remote

5 Tips, Tricks and Tools to Help Make Your Business Fully Remote

There is no understating just how much the COVID-19 pandemic has disrupted the work environment. For the last several months, entrepreneurs have been forced to adapt to remote work or shut down their operations entirely.

While remote work isn’t without its challenges, the current circumstances have led many to recognize its potential benefits. Twitter’s recent announcement that it will allow employees to work from home on a permanent basis is likely just the tip of the iceberg.

Remote work offers several key advantages to startups and small businesses, such as reducing overhead expenses and allowing work to proceed as usual during disruptive periods.


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While transitioning to a 100 percent, fully-remote workforce isn’t always easy, a few smart practices will help you succeed.

Here’s where to start:

Improve your website (and register it with the BBB, while you’re at it)

A shift to remote work won’t just affect your employees — it also impacts your customers. As such, you must make a concerted effort to make your website as user-friendly as possible. Take steps to improve SEO, streamline your checkout process (if applicable) and make sure that your site offers secure browsing.

As part of your update, take the time to register with the Better Business Bureau. Customers visiting your website will want to see signs that you are a credible business, and BBB accreditation is a straightforward way to prove that you are a legitimate company — even if you no longer have a brick-and-mortar office.

Take to the cloud to centralize your business’ most integral systems

Many businesses use a wide variety of software to help manage their operations. Customer relationship management and enterprise resource planning tools allow for the collection of real-time data to help everyone make efficient decisions.

When shifting to a remote work environment, however, you’ll want to eliminate the IT headaches that can come with installing and maintaining software on each employee’s device.

Instead, look for cloud alternatives to the system software you already use. Companies like Salesforce and HubSpot CRM provide cloud-based solutions that can be adapted based on the size and needs of your business. A cloud-based system for managing marketing, sales and other crucial data will allow your team to get to work no matter where they are located.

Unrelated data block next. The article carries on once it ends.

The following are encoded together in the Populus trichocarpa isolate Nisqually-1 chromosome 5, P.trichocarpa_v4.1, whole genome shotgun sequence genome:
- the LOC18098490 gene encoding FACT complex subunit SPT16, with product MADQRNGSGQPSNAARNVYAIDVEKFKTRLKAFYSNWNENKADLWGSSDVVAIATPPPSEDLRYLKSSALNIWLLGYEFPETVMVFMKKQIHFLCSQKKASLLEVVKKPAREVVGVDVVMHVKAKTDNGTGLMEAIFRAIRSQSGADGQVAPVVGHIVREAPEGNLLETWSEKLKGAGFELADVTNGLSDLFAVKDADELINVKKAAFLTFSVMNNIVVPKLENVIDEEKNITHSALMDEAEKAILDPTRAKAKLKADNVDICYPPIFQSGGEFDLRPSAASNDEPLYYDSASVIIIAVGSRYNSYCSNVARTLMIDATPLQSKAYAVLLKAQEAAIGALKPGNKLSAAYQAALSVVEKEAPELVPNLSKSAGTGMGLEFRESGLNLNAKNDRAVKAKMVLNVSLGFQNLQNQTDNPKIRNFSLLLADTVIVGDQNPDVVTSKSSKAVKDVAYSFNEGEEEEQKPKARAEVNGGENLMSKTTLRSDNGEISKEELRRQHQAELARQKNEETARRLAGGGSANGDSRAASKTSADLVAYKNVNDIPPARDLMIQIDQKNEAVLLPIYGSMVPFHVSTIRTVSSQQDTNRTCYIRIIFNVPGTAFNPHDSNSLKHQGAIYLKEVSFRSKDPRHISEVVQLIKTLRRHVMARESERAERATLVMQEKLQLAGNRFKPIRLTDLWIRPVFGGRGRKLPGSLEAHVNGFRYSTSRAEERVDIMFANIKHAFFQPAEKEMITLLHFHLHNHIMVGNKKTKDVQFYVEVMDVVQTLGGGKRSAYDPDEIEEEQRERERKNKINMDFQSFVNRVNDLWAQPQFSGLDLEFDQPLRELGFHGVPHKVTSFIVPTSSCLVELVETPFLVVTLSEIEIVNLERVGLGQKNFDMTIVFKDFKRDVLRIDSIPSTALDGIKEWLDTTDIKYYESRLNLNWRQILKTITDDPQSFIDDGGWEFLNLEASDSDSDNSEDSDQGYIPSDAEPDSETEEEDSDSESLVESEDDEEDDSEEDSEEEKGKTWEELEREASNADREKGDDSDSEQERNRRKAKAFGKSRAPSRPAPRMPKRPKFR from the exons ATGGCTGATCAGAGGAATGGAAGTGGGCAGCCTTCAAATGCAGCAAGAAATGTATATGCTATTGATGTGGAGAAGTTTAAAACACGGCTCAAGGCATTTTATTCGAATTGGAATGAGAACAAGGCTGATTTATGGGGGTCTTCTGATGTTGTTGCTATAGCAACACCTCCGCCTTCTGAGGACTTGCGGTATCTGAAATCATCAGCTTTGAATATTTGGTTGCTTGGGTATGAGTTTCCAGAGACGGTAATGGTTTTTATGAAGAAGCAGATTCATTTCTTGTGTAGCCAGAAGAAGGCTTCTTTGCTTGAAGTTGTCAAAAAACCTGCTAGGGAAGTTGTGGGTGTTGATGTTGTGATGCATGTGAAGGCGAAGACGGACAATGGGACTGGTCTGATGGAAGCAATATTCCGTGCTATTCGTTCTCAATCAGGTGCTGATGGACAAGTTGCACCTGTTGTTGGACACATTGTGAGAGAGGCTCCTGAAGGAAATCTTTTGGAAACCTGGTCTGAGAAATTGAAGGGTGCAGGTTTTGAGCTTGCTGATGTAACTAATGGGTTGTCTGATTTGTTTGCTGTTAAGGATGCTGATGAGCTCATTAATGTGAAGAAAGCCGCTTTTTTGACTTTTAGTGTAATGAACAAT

Establish a clear-cut, easy-to-understand communication strategy

A lack of in-person communication shouldn’t limit your remote team’s capabilities. Without a well-established communication plan, it can become all too easy to slow down your workflow, which could be detrimental to your business. At the start of your transition, you must establish a clear communication plan that everyone can follow.

While email communications are a helpful start, many remote businesses find it beneficial to work with tools like Slack or Basecamp, which facilitate project management through chat rooms and file sharing. Choose a platform that is easy for your entire team to adopt, and be sure to set access limitations based on each person’s role.

It will also be helpful to schedule regular check-in times with your team. Such meetings could occur each morning or on a weekly basis to help everyone stay connected and on the same page.

Kick all in-person meetings to the curb (while still meeting face-to-face)

Zoom has become one of the “heroes” of the COVID-19 pandemic thanks to the ability to facilitate video calls between large groups. This has helped businesses maintain a sense of continuity through face-to-face meetings when important business needs to be discussed.

As part of your transition to a 100 percent remote workforce, you will need to ensure that these digital video calls enhance your team’s productivity and connectivity without becoming a distraction. Use tools like vcita, which integrate with Zoom, to manage call schedules. This allows you to set appointments with employees and clients alike to keep things running on schedule.


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Move the entirety of your business’ paper trail to the digital realm

Many startups with brick-and-mortar offices produce a lot of paperwork. However, these reports, contracts and other paperwork can be handled digitally. Cloud storage makes it easy to organize and access digital files. You save space and money by switching from printed documents to digital. 

Platforms such as HelloSign or DocuSign allow you to collect signatures on contracts and other important documents digitally, eliminating the need for a face-to-face meeting. Reports to your team can be distributed as a PDF file or as a series of slides. With digital storage, data will be easier to organize and track down.

Of course, you’ll need to start by digitizing your current paper documents. Important documents should be scanned and saved for record-keeping purposes. You could also use this time to replace or update older contract templates, using invoice generator tools to produce more streamlined forms.

Planning for a work-from-home future

There is no denying that COVID-19 will have a lasting impact on the way that many startups go about their work, but this isn’t necessarily a bad thing. By using these tactics to ease the transition to remote work, your company will become more streamlined and productive, reduce expenses and be better prepared for whatever challenges the future might bring.

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